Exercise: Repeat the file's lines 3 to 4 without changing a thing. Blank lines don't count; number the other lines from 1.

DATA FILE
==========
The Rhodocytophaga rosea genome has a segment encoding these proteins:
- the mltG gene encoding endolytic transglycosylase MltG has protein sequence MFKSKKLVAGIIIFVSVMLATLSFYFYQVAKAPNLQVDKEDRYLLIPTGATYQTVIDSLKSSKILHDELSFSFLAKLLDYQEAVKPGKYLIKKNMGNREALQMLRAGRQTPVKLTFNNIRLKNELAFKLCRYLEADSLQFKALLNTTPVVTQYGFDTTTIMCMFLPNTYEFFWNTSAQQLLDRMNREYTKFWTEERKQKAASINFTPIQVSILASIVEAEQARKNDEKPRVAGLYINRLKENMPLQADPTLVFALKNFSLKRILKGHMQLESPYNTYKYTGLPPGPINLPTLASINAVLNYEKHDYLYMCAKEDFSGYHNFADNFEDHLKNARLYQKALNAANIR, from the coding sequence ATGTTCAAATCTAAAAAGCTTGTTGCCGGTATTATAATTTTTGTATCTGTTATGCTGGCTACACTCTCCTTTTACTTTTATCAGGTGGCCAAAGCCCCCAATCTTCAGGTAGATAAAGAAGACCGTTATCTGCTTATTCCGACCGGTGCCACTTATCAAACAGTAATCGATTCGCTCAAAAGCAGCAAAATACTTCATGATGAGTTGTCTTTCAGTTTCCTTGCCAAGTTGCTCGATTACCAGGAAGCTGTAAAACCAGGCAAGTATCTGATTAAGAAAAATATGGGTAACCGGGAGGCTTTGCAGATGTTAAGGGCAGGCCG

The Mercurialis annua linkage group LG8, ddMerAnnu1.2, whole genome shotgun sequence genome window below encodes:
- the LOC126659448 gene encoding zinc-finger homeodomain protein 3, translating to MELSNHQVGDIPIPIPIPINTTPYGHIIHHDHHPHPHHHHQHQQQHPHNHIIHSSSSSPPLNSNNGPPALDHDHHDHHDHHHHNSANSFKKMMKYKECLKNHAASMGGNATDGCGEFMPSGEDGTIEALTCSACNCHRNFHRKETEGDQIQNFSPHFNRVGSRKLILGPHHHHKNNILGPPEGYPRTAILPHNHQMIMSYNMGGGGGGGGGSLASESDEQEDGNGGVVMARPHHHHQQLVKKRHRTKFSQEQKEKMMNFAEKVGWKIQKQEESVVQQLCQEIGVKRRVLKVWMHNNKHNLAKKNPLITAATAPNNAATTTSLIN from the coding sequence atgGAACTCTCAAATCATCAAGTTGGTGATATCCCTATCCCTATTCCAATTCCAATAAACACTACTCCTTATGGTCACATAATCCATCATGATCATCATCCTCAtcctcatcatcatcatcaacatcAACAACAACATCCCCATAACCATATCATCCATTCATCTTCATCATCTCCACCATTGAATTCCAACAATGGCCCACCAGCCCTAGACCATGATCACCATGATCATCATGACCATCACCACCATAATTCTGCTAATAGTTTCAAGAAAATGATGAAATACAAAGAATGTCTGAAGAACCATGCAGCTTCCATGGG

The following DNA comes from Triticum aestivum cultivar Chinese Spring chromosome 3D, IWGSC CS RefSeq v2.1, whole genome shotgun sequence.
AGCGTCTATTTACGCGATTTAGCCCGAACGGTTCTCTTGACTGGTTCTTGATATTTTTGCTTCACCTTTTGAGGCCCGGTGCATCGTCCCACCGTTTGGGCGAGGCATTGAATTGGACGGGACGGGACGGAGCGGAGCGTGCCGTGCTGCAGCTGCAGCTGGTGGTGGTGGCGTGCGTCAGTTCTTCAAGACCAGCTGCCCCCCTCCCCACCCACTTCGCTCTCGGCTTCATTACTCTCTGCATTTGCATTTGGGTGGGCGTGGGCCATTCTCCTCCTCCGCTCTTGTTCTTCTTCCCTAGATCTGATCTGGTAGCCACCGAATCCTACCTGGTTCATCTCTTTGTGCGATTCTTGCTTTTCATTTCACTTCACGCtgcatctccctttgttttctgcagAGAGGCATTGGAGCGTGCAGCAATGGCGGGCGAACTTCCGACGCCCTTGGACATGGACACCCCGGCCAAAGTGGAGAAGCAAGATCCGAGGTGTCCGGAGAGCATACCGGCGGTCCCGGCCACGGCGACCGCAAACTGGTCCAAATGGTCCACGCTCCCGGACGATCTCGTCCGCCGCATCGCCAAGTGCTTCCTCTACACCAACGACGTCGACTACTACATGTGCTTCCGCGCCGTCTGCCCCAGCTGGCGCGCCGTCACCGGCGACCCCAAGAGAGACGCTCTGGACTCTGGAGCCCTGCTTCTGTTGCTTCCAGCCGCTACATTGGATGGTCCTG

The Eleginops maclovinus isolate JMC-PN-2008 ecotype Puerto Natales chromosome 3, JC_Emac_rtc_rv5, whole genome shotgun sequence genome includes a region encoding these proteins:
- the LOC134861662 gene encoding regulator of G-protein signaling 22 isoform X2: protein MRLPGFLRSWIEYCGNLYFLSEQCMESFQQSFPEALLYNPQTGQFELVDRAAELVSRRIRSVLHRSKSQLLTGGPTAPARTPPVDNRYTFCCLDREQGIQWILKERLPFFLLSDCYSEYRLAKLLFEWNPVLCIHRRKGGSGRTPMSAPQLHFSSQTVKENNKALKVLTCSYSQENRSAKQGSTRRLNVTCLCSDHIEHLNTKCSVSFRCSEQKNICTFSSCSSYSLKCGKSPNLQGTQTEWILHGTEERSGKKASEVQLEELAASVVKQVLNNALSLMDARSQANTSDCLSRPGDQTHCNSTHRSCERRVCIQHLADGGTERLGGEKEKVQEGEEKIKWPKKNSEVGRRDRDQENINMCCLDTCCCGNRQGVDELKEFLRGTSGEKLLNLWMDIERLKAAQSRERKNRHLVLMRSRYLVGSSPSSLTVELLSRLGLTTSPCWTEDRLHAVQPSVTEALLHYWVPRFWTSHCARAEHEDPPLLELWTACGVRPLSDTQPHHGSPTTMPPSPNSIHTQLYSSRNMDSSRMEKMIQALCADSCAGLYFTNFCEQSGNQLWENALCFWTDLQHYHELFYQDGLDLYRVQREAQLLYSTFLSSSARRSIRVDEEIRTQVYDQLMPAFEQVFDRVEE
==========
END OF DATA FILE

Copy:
The Mercurialis annua linkage group LG8, ddMerAnnu1.2, whole genome shotgun sequence genome window below encodes:
- the LOC126659448 gene encoding zinc-finger homeodomain protein 3, translating to MELSNHQVGDIPIPIPIPINTTPYGHIIHHDHHPHPHHHHQHQQQHPHNHIIHSSSSSPPLNSNNGPPALDHDHHDHHDHHHHNSANSFKKMMKYKECLKNHAASMGGNATDGCGEFMPSGEDGTIEALTCSACNCHRNFHRKETEGDQIQNFSPHFNRVGSRKLILGPHHHHKNNILGPPEGYPRTAILPHNHQMIMSYNMGGGGGGGGGSLASESDEQEDGNGGVVMARPHHHHQQLVKKRHRTKFSQEQKEKMMNFAEKVGWKIQKQEESVVQQLCQEIGVKRRVLKVWMHNNKHNLAKKNPLITAATAPNNAATTTSLIN from the coding sequence atgGAACTCTCAAATCATCAAGTTGGTGATATCCCTATCCCTATTCCAATTCCAATAAACACTACTCCTTATGGTCACATAATCCATCATGATCATCATCCTCAtcctcatcatcatcatcaacatcAACAACAACATCCCCATAACCATATCATCCATTCATCTTCATCATCTCCACCATTGAATTCCAACAATGGCCCACCAGCCCTAGACCATGATCACCATGATCATCATGACCATCACCACCATAATTCTGCTAATAGTTTCAAGAAAATGATGAAATACAAAGAATGTCTGAAGAACCATGCAGCTTCCATGGG